There were two Germans and a Taiwanese in the final. Here’s what happened.
Press release: 317 aspiring conductors applied for entry to the 2015 Malko Competition. Two dozen made it through
pre-selection. After five intense days at DR Koncerthuset the victor was crowned in Copenhagen tonight.
HRH Prince Henrik, the patron of the competition, was able to announce Tung-Chieh Chuang, 32, from Taiwan as the winner of this year’s competition. David Niemann from Germany won second prize, and third prize went to Jesko Sirvend also from Germany.
Tung-Chieh Chuang will receve a €20,000 cheque and have jury president Sakari Oramo as his mentor for the next three years. The title also brings engagements with twenty-seven of the leading European orchestras, including the Stockholm Phiharmonic, the Oslo Philharmonic, and the Munich Philharmonic, and of course with the competition hosts, the Danish National Symphony Orchestra.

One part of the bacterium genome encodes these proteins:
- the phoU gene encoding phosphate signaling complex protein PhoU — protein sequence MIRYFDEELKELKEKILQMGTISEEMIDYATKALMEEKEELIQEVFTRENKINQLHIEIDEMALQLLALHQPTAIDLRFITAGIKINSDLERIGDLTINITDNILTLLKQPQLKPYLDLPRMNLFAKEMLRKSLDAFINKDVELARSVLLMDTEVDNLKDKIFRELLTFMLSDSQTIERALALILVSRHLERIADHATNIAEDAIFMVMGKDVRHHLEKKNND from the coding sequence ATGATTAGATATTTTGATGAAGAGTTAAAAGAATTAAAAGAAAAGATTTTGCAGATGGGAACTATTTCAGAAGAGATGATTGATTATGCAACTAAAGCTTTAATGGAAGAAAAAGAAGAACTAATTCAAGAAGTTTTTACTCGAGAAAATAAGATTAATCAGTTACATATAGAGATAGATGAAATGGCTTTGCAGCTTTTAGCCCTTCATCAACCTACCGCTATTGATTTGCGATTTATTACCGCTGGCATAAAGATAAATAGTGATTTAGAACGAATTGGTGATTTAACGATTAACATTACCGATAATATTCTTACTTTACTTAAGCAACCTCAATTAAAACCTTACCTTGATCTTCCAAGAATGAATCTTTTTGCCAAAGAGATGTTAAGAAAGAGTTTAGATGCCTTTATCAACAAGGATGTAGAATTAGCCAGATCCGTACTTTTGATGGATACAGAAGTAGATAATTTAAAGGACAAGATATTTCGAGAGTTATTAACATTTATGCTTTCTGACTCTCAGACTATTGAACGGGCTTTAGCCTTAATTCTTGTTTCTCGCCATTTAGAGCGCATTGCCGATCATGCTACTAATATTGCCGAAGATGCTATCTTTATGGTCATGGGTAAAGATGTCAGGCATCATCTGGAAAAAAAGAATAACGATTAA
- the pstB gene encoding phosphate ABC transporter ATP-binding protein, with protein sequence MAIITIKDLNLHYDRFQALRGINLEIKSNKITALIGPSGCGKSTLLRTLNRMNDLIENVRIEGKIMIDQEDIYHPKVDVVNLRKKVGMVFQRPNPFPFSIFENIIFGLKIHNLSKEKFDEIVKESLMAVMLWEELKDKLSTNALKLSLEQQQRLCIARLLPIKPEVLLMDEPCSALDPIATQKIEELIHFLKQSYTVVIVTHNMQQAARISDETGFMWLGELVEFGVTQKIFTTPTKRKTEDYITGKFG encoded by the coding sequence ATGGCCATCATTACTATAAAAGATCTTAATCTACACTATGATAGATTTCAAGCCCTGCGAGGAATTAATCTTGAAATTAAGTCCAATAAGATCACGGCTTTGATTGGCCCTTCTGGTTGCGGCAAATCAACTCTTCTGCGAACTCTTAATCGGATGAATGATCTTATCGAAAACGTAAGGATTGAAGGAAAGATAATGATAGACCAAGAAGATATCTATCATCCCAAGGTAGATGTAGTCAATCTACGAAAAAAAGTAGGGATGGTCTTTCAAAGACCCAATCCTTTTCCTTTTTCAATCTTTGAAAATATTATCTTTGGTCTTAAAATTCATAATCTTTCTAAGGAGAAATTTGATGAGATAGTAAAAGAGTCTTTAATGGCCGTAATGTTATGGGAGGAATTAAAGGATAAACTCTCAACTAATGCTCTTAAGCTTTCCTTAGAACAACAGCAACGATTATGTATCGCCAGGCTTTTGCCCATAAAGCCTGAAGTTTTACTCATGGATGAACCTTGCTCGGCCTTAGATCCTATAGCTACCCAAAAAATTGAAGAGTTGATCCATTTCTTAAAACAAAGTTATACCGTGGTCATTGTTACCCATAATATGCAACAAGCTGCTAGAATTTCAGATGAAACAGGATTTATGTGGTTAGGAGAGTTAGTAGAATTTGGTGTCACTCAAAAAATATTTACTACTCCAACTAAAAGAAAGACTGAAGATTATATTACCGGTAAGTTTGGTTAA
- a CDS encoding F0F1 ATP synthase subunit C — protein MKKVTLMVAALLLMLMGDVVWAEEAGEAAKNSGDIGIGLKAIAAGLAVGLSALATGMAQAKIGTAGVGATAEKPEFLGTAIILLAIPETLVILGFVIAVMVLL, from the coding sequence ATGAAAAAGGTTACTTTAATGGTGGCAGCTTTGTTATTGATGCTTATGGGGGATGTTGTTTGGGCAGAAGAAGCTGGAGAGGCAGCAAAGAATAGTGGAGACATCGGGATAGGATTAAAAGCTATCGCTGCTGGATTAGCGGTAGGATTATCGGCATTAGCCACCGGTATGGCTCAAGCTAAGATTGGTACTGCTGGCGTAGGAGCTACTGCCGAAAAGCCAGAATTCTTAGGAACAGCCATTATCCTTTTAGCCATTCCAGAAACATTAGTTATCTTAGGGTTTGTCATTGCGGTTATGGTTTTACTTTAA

President of the Jury, maestro Sakari Oramo commented: “The competition has a thoroughly high level, every single one of the 24 original contestants hold a professional ability to conduct. The differences are in their respective ways to lead, inspire and enthuse the orchestra, as well as in the many nuances of their musicianship. Feedback sessions that all contestants have spent with every jury member have been the most valuable and important element of this competition. I am very much looking forward to working as a mentor for Tung-Chieh Chuang.“
About the winner: Tung-Chieh Chuang
The breakthrough for Tung-Chieh Chuang, 32, from Taiwan came in 2013 when he won the Mahler Competition. Since winning 2nd prize and audience prize at the most recent Solti competition (1st prize not awarded), Chuang has attracted numerous worldwide engagements. He has worked with Die 12 Cellisten der Berliner Philharmoniker, Bamberger Symphoniker, National Symphony Orchestra (Taiwan), Taipei Symphony Orchestra, among others.